Time away with friends or family can do wonders for the soul. Just getting away from the mundane activities of everyday life can give you a more positive outlook. Gone are the days of a truly “spontaneous” trip for me. Traveling requires planning. Planning is the key for any successful trip and is crucial for those of us with a disability. There are many things that those of us with Multiple Sclerosis have to take into consideration when we travel. Spontaneity and disability don’t always partner well.
Even a trip to the country place that we love (just up the road) requires that I plan accordingly. I have to make a list to remind myself to pack all of the medicines I take regularly. Additionally, I have to remember to pack medicines that I may need for other issues that could possibly come up. There is no greater spoiler to a getaway than realizing miles up the road that you left your medication at home. Yes, I unfortunately speak from personal experience.
Communication ahead of time with the ones you are traveling with is imperative. I take a beach trip with some of my girlfriends annually. One of my friends, Teresa, has a sister with MS. She is very knowledgeable about the issues that I have. On our last trip to the beach, I had the misfortune of getting a dreaded bladder infection. Sweet Teresa delayed her morning at the beach to stay with me while I contacted my doctor and found a pharmacy that would fill my prescription. The most thoughtful gesture happened to me after we finally got to the beach. Teresa filled a plastic bucket with ice before she and I headed to meet the others. I wasn’t sure what she was doing with it because we had plenty of water in the cooler and that had already been carried down by the rest of the group. The ice, I later found out, was to cool me down when the heat became too much. Her act of kindness, making sure that I could stay cool enough to stay with the group, still warms my heart.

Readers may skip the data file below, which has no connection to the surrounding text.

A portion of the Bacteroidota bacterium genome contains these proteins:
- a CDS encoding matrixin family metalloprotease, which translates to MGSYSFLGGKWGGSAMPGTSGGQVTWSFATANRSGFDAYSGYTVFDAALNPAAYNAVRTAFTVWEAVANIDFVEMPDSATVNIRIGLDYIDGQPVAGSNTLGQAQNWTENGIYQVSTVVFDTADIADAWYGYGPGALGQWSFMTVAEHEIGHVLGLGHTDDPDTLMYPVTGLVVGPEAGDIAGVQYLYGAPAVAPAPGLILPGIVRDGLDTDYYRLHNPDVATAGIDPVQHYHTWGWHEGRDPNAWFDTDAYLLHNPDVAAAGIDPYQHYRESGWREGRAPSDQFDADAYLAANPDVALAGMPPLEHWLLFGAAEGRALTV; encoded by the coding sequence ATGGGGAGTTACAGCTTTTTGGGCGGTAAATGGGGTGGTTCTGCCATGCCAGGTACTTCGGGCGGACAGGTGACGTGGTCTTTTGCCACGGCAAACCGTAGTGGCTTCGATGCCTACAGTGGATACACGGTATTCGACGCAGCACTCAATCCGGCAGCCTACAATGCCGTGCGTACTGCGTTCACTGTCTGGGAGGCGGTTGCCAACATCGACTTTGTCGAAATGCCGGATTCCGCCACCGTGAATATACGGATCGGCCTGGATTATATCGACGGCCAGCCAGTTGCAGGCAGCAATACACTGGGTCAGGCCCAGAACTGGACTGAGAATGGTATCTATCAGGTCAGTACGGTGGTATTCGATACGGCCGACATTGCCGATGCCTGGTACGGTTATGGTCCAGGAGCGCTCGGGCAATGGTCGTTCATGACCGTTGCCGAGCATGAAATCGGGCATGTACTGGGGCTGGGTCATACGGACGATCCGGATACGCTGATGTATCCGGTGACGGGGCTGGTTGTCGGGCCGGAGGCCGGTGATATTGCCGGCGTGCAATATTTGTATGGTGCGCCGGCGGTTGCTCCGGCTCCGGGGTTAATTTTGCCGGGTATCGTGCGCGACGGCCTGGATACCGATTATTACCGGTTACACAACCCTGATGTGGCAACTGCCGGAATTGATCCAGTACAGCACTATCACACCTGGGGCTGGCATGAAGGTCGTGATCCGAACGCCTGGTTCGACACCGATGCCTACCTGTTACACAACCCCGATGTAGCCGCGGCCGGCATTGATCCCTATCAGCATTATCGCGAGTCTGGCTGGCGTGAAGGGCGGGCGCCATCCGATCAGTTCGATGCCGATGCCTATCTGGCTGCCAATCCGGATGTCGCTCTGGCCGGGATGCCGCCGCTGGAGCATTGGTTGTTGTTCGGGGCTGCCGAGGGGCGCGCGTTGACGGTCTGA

I am truly blessed with a great circle of friends. We recently met to plan our beach trip for June of this year. We were trying to find something economical, which often means not being on the beach side. I was overwhelmed that all of my sweet friends unanimously voted that we find one on the beach, even if it meant we had to pay more. They were all more concerned about my comfort and the ability for me to go in and get out of the heat, or just rest if necessary. That spoke volumes to the depth of our friendships.
Traveling is not always easy with a disability, but it does not mean that it is not worth it. Plan ahead. If you need a cane, a walker, or a wheelchair – don’t be embarrassed to use it! Keep a list of your doctor’s numbers in case something comes up while you are gone. Time away with family and friends to decompress is important, not only our physical health, but also our mental health.
I have never in my life envied a human being who led an easy life; I have envied a great many people who led difficult lives and led them well. – Theodore Roosevelt
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The opinions and experiences presented herein are for informational use only. Individual results may vary depending on your condition. Always consult with your health care professional. This individual has been compensated by Bard Medical for the time and effort in preparing this article for BARD’s further use and distribution. BMD/BMDA/0517/0493